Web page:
CINE 365: Digital Cinema >1 (4 credits)  
Monday/Wednesday 4:00-5:50 p.m.
HyeRyoung Ok

What is cinema in digital age? This class examines the impact of digital media technologies on diverse dimensions of cinematic experience encompassing the production, delivery, and reception. Through the readings and screenings, we will explore the way in which cinema as cultural institution has both shaped and reflected the formal and institutional development of diverse digital media technologies – computer-generated imagery, digital video, games, DVDs, portable screen interfaces, and social media, etc. Themes of the class will include but are not limited to: discourse of digitality, digital production/reception, digital aesthetics, digital visual effects and spectacle, media convergence, expanded cinema and digital arts, web/mobile cinemas and participatory digital culture.  

CINE 381M*: Film, Media & Culture >1 >GP >IP (4 credits)  
Monday/Wednesday 2:00-3:50 p.m. / Allison McGuffie  
Tuesday/Thursday 2:00-3:50 p.m. / Stephen Rust  

This course studies works of film and media as representational objects that engage with communities identified by intersectional categories including sex, gender, sexuality, race, ethnicity, nation, class, and ability. It considers historical and contemporary effects of prejudice, intolerance, and discrimination on media and filmmaking practices and modes of reception, as well as alternative strategies that promote cultural understanding and a valuing of diversity. This course actively engages students in the ways the discipline of film and media studies has been shaped by the study of a broad range of identity categories and promotes an understanding of cinema as an art form intimately intertwined with its various social contexts. It enables students to develop scholarly insight into cinematic representational strategies.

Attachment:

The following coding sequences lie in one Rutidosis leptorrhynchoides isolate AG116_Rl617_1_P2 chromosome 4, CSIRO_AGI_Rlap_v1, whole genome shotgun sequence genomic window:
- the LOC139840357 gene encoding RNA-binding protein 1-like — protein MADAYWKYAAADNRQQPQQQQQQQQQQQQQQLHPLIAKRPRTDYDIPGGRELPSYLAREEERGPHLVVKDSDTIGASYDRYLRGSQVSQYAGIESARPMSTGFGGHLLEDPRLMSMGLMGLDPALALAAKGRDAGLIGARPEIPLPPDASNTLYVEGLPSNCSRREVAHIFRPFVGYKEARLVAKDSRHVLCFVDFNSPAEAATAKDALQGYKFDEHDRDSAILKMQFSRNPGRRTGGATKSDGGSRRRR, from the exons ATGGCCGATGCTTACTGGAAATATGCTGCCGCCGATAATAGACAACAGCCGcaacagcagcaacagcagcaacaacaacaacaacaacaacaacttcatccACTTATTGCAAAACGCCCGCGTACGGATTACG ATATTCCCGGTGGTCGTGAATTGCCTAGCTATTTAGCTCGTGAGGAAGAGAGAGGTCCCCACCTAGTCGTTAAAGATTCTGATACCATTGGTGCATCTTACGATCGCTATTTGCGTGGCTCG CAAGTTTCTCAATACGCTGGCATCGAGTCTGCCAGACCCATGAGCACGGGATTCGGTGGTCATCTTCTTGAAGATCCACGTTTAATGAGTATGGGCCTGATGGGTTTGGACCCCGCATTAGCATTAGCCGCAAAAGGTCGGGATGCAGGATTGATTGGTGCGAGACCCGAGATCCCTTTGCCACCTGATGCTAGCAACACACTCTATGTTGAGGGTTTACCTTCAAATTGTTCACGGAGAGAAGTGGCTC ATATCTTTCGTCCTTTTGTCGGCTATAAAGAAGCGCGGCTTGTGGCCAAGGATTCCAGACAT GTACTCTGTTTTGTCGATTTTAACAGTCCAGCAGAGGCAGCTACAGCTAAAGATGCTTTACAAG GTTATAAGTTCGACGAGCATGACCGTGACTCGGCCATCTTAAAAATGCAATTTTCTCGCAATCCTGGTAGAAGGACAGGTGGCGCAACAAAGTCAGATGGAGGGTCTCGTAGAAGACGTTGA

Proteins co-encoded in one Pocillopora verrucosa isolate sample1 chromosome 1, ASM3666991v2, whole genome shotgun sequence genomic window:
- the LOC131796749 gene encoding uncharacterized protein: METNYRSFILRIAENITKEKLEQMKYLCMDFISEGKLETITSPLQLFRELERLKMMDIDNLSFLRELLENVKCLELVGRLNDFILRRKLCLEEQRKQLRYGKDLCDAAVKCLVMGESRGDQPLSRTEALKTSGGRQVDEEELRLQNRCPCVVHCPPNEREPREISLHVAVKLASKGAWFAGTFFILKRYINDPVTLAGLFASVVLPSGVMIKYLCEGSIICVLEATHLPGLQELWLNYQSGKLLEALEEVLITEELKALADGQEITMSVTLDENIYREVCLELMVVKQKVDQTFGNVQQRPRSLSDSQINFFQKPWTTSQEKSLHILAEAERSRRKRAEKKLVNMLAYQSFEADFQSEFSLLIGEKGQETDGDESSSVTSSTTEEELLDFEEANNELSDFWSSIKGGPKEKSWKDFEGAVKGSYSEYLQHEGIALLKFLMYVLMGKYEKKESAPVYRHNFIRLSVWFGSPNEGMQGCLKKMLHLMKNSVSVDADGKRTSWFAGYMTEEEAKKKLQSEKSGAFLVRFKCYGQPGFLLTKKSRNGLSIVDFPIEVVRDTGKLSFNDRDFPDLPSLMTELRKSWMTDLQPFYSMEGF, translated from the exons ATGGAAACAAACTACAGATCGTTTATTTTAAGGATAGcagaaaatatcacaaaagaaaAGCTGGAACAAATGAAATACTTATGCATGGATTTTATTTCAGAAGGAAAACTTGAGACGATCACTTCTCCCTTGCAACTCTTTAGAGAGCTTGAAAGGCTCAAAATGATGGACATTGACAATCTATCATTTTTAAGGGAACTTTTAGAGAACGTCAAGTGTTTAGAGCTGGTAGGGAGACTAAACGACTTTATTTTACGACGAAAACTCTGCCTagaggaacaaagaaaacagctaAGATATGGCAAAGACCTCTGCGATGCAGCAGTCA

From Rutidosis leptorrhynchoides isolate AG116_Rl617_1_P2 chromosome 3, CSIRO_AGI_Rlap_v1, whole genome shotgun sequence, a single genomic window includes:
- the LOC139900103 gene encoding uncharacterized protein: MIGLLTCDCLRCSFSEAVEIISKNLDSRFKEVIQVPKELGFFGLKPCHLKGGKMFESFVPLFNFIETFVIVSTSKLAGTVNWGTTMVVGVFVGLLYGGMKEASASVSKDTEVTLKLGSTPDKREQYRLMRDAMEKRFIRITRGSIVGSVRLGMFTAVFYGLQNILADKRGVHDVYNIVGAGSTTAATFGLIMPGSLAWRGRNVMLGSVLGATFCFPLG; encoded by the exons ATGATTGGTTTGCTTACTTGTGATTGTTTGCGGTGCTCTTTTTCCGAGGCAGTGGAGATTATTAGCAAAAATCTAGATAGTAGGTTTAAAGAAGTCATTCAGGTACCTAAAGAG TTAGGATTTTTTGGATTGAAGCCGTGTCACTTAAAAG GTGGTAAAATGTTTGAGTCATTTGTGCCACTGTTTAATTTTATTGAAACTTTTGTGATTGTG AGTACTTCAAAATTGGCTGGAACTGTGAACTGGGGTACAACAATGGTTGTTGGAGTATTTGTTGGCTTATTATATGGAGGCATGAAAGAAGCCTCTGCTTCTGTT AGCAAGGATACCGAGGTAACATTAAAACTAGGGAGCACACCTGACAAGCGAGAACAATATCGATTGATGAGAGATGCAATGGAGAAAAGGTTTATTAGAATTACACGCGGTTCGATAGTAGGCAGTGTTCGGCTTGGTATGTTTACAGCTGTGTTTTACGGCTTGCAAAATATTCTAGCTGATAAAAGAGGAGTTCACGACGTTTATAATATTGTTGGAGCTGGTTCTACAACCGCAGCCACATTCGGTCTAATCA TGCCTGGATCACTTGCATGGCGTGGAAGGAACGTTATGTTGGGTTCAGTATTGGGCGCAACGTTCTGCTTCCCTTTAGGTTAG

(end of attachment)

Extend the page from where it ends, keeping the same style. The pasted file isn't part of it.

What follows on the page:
CINE 399: Sp St Cult TV (4 credits)  
Monday/Wednesday 10:00-11:50 a.m.
Erin Hanna

This class examines the history, production, and consumption of cult TV, drawing on examples from network era programming through to the current surge in “quality” television production. Historically, the term “cult” has been used to describe media objects attracting a passionate and devoted fan-base, often outside of the mainstream. In recent years, however, this cult mode of engagement has become an increasingly visible and widely accepted part of television and production and consumption. This class will explore these changing definitions by considering how cult television functions textually, industrially, and culturally, across a variety of historical and social contexts.  

CINE 399: South Park & Society (4 credits)  
Monday/Wednesday 10:00-11:50 a.m.
André Sirois

This class uses the animated cartoon as the launch point for understanding the representation of social issues in the media and critical cultural and social theories. In this course we will examine how South Park has represented or parodied labor/class, race, religion, capitalism, the media, gender, sexuality, patriotism, politics/democracy, celebrity, censorship, PC culture, etc. Because each episode was made the week before it was aired, we will also use the cartoon to examine the specific historical moment and social issues of that time in order to better understand the significance of each episode and its social critique.